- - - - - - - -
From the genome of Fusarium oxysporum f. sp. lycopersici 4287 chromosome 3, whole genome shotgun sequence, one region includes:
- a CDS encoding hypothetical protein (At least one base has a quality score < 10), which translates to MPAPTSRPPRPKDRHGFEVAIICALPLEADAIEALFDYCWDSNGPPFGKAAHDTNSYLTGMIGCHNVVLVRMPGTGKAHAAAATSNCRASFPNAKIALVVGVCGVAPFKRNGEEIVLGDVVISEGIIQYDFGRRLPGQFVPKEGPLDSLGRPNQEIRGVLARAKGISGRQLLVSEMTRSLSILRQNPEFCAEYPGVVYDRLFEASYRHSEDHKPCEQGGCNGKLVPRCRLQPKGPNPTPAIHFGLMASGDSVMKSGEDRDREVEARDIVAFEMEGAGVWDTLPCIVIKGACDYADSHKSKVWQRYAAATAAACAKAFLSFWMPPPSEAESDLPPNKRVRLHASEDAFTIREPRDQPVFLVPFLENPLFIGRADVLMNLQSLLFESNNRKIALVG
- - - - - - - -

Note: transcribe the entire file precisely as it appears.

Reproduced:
From the genome of Fusarium oxysporum f. sp. lycopersici 4287 chromosome 3, whole genome shotgun sequence, one region includes:
- a CDS encoding hypothetical protein (At least one base has a quality score < 10), which translates to MPAPTSRPPRPKDRHGFEVAIICALPLEADAIEALFDYCWDSNGPPFGKAAHDTNSYLTGMIGCHNVVLVRMPGTGKAHAAAATSNCRASFPNAKIALVVGVCGVAPFKRNGEEIVLGDVVISEGIIQYDFGRRLPGQFVPKEGPLDSLGRPNQEIRGVLARAKGISGRQLLVSEMTRSLSILRQNPEFCAEYPGVVYDRLFEASYRHSEDHKPCEQGGCNGKLVPRCRLQPKGPNPTPAIHFGLMASGDSVMKSGEDRDREVEARDIVAFEMEGAGVWDTLPCIVIKGACDYADSHKSKVWQRYAAATAAACAKAFLSFWMPPPSEAESDLPPNKRVRLHASEDAFTIREPRDQPVFLVPFLENPLFIGRADVLMNLQSLLFESNNRKIALVG